On Class

ONE: The Emeritus Professor used to say you had to be from the upper classes to be an academic. I would laugh, as we are not ourselves from the upper classes, and also because whereas the Emeritus Professor worked at an institution where one could have research expenses paid, I do not; to function I need a salary, not an honorarium.  However, I have recently been listening to two people I know well and who are very successful academics talk about their internal struggles with academia, and I realized that the issue was in part class.

Even after all these time, neither feels he belongs; both are always seeking models and instructions — not just checking on examples and rules, but seeking instructions. A third person of their stature, whose family was too poor to have furniture when he was a child, does not have the same problem — but then she is white and is living in her region, and is studying a subject that has made her a heroine.

Both of these first two professors invite me places on occasion and then stare at me. How can I work at an institution like mine and respect it? How can I say we have very good people here? How can I feel I have any authority to speak when I am only me? I do not know what I could do to instill more confidence in them, or more democratic feeling, or less adoration for certain dubious authorities at their own institutions. I do not know what I could do to get them to believe anything I might say could have value, given that I have not attained their official stature. Therefore I am not in a position to impart peacefulness to them.

TWO: I had to have one of those dinners academics have to have (and I had to pay for it, which is another reason I need a salary and not an honorarium). Since it was one of those dinners, the Blackguard had to come. I invited my youngest brother, partly because one is supposed to have family members at these dinners, partly because I thought he would actually like to meet some of the assistant professors who are his age, and partly on the general principle that I should invite him to more things and this was a thing.

So he came and made an interesting friend, and I took the opportunity later to ask him what he thought of the Blackguard. He said: “Why does this Blackguard smell and talk like a truck driver?” I thought: “He doesn’t, because an actual truck driver would not smell or talk like that at a dinner such as the one I gave.” Which means our man either truly does not know how to behave, or is behaving poorly on purpose. I believe the latter theory, but can anyone make an argument for the former one?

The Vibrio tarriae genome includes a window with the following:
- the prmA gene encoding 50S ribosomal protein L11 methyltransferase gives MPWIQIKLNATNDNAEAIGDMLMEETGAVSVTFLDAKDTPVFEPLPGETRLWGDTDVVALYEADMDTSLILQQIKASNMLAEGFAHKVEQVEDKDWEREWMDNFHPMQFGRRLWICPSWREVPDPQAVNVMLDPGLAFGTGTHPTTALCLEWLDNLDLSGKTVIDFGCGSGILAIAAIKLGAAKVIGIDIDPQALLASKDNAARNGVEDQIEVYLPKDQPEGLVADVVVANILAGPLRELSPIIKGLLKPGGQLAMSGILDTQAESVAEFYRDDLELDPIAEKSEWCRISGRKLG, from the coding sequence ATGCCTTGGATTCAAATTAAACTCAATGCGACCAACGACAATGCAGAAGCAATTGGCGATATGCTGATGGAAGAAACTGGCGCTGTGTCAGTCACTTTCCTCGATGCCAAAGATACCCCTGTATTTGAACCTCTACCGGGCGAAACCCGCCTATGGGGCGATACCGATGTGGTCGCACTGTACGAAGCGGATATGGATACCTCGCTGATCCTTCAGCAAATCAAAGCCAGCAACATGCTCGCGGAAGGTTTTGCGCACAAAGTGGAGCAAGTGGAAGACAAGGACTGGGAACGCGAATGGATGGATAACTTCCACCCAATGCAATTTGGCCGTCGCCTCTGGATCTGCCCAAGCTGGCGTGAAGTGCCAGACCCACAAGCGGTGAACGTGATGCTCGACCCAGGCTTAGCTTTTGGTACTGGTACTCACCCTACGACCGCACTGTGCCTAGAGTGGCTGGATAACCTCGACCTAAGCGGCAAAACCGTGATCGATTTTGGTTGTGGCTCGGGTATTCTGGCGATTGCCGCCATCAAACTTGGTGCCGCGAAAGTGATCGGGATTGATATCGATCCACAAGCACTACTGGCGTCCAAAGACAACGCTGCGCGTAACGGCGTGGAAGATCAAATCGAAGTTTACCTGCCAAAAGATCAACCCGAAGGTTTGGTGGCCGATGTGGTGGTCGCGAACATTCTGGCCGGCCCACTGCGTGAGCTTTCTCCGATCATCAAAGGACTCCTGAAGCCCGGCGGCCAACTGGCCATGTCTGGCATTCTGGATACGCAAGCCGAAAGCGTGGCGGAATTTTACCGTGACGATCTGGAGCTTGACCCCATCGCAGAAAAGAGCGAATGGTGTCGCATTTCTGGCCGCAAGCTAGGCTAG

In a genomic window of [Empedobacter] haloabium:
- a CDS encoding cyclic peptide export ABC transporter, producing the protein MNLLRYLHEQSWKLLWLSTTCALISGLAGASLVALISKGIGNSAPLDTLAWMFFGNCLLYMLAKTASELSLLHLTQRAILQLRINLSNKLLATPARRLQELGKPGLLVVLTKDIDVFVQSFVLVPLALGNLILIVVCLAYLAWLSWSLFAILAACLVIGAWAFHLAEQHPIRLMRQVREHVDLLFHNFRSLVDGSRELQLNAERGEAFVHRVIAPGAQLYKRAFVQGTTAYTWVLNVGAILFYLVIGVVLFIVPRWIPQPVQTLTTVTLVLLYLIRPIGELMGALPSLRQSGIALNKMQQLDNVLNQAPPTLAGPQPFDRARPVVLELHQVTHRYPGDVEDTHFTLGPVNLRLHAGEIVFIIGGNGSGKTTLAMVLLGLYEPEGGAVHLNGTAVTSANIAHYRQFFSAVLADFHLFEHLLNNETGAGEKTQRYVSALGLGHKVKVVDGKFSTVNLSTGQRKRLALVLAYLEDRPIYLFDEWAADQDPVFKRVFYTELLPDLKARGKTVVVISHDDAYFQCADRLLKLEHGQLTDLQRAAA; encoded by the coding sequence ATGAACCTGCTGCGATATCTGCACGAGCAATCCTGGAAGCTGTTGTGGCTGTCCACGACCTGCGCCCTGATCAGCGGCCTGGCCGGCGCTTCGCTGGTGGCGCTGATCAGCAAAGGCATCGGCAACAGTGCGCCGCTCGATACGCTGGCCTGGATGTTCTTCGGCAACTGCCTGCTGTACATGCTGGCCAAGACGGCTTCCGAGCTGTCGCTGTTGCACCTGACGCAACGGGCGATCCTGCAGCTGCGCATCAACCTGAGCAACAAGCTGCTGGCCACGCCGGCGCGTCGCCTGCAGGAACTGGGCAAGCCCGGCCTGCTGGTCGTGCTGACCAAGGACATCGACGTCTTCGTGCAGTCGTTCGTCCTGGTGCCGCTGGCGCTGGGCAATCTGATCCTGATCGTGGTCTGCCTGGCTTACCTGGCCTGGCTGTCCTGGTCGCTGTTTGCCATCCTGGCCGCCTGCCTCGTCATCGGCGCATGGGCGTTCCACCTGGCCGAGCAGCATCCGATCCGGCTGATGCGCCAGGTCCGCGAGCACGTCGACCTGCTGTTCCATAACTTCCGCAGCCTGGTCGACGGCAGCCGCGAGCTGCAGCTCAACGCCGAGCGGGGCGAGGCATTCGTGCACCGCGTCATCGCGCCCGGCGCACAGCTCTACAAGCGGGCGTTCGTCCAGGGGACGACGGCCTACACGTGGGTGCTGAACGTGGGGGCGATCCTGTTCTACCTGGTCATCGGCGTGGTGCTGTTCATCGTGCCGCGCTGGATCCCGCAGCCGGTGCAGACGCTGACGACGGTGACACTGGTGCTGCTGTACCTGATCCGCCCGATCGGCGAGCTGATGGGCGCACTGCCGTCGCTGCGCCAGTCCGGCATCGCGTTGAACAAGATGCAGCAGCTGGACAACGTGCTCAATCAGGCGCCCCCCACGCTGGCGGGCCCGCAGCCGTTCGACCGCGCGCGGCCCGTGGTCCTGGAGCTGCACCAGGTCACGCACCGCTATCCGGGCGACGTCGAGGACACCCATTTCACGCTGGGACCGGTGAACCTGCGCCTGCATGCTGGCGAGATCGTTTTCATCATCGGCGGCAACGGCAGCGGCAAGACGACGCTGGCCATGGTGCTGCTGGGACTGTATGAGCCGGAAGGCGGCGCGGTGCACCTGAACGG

10 thoughts on “On Class

  1. “Which means our man either truly does not know how to behave, or is behaving poorly on purpose. I believe the latter theory, but can anyone make an argument for the former one?”

    -I obviously don’t know who you are talking about but this person could have autism. Inappropriate behavior in social situations and issues with body hygiene are often symptoms of Asperger’s.

  2. Hmmm… even if he hates alone time and is very, very social (so long as he is allowed to dominate whatever social situation it is)?

    1. Yeah. And the second part of this post was a conceit on class and classiness, to cover for the first part which may be entirely false, I do not know. Is it that I have class advantages over these observers I do not realize, as I thought when I wrote the post? (That makes sense on the surface, but doesn’t account for the control group, so to speak.) Is it that I have a stronger sense of self (not ego) and that they marvel at this (that’s possible)? Is it that my odd combination of self doubt and confidence disconcerts them (very possible)? Is it all of the above?

  3. Many thoughtful people around the mental health field talk these days about possible mild Asperger’s in people we once saw as “odd and smart.” Even if the person you describe appears very social, it is not so if he wants to be in total control of all interactions.

  4. Yes, but I’ve got a friend like that. The character in question is just a clod, I wouldn’t speculate further/make other excuses; it’s just interesting to see someone behave as he does in academia; few do — it’s rude and also doesn’t correspond to the right class image.

    I’m more curious about the characters in ONE, whether class has anything to do with their deal or not.

  5. This needs to be revised, probably, to “On Class, Competitiveness, and Confidence,” and it would be more nuanced and interesting; it could become an interesting novella. I think the people in #1 are partly bemused at my own uneven confidence, as I am myself such an odd combination of elements.

  6. Let’s face it. Some people never teach their children elementary manners, and they go through life offending others.

  7. Although there’s something more. I think that I am an odd combination of factors and may actually BE hard to understand, at least for some. And I think that my uneven self esteem may be disconcerting.

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